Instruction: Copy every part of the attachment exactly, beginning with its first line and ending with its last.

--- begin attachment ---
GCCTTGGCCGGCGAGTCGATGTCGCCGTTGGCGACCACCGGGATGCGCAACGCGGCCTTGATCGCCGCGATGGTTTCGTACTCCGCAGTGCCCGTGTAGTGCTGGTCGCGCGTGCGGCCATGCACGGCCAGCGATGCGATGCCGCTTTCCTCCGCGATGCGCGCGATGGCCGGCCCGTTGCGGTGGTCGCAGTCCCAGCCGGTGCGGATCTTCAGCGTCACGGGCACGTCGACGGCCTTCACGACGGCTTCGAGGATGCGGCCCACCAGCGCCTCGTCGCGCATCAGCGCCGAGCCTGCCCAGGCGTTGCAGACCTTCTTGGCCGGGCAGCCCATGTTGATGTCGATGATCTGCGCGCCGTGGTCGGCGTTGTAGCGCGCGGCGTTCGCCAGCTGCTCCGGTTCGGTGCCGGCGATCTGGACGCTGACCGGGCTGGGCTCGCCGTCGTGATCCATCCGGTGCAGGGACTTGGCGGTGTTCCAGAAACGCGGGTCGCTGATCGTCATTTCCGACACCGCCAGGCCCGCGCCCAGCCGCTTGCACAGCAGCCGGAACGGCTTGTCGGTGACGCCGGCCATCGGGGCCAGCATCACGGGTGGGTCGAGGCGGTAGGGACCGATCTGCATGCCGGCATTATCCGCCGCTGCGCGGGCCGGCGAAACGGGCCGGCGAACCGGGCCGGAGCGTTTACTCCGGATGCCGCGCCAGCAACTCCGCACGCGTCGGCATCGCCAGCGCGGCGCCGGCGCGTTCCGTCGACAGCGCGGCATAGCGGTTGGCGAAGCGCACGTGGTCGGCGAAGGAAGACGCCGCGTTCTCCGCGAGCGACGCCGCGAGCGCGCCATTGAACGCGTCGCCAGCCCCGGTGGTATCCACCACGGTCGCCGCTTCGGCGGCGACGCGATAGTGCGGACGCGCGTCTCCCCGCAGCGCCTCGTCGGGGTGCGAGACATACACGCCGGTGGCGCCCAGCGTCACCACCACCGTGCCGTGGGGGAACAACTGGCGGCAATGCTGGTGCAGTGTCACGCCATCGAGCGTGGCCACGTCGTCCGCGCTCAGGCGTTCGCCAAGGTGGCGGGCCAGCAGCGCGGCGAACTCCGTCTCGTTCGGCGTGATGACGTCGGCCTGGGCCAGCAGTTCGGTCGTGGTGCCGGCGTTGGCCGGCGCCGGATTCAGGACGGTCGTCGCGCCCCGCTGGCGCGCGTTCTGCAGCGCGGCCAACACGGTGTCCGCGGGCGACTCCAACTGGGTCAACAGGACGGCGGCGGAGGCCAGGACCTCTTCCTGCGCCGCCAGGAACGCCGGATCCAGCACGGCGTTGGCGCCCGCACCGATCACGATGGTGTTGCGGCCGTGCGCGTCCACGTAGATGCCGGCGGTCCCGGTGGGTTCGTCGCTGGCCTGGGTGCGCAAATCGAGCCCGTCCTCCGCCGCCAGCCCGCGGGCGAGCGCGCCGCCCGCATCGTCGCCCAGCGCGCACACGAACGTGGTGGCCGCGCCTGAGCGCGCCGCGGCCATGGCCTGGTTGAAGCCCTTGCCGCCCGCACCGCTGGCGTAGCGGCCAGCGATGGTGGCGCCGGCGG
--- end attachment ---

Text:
GCCTTGGCCGGCGAGTCGATGTCGCCGTTGGCGACCACCGGGATGCGCAACGCGGCCTTGATCGCCGCGATGGTTTCGTACTCCGCAGTGCCCGTGTAGTGCTGGTCGCGCGTGCGGCCATGCACGGCCAGCGATGCGATGCCGCTTTCCTCCGCGATGCGCGCGATGGCCGGCCCGTTGCGGTGGTCGCAGTCCCAGCCGGTGCGGATCTTCAGCGTCACGGGCACGTCGACGGCCTTCACGACGGCTTCGAGGATGCGGCCCACCAGCGCCTCGTCGCGCATCAGCGCCGAGCCTGCCCAGGCGTTGCAGACCTTCTTGGCCGGGCAGCCCATGTTGATGTCGATGATCTGCGCGCCGTGGTCGGCGTTGTAGCGCGCGGCGTTCGCCAGCTGCTCCGGTTCGGTGCCGGCGATCTGGACGCTGACCGGGCTGGGCTCGCCGTCGTGATCCATCCGGTGCAGGGACTTGGCGGTGTTCCAGAAACGCGGGTCGCTGATCGTCATTTCCGACACCGCCAGGCCCGCGCCCAGCCGCTTGCACAGCAGCCGGAACGGCTTGTCGGTGACGCCGGCCATCGGGGCCAGCATCACGGGTGGGTCGAGGCGGTAGGGACCGATCTGCATGCCGGCATTATCCGCCGCTGCGCGGGCCGGCGAAACGGGCCGGCGAACCGGGCCGGAGCGTTTACTCCGGATGCCGCGCCAGCAACTCCGCACGCGTCGGCATCGCCAGCGCGGCGCCGGCGCGTTCCGTCGACAGCGCGGCATAGCGGTTGGCGAAGCGCACGTGGTCGGCGAAGGAAGACGCCGCGTTCTCCGCGAGCGACGCCGCGAGCGCGCCATTGAACGCGTCGCCAGCCCCGGTGGTATCCACCACGGTCGCCGCTTCGGCGGCGACGCGATAGTGCGGACGCGCGTCTCCCCGCAGCGCCTCGTCGGGGTGCGAGACATACACGCCGGTGGCGCCCAGCGTCACCACCACCGTGCCGTGGGGGAACAACTGGCGGCAATGCTGGTGCAGTGTCACGCCATCGAGCGTGGCCACGTCGTCCGCGCTCAGGCGTTCGCCAAGGTGGCGGGCCAGCAGCGCGGCGAACTCCGTCTCGTTCGGCGTGATGACGTCGGCCTGGGCCAGCAGTTCGGTCGTGGTGCCGGCGTTGGCCGGCGCCGGATTCAGGACGGTCGTCGCGCCCCGCTGGCGCGCGTTCTGCAGCGCGGCCAACACGGTGTCCGCGGGCGACTCCAACTGGGTCAACAGGACGGCGGCGGAGGCCAGGACCTCTTCCTGCGCCGCCAGGAACGCCGGATCCAGCACGGCGTTGGCGCCCGCACCGATCACGATGGTGTTGCGGCCGTGCGCGTCCACGTAGATGCCGGCGGTCCCGGTGGGTTCGTCGCTGGCCTGGGTGCGCAAATCGAGCCCGTCCTCCGCCGCCAGCCCGCGGGCGAGCGCGCCGCCCGCATCGTCGCCCAGCGCGCACACGAACGTGGTGGCCGCGCCTGAGCGCGCCGCGGCCATGGCCTGGTTGAAGCCCTTGCCGCCCGCACCGCTGGCGTAGCGGCCAGCGATGGTGGCGCCGGCGG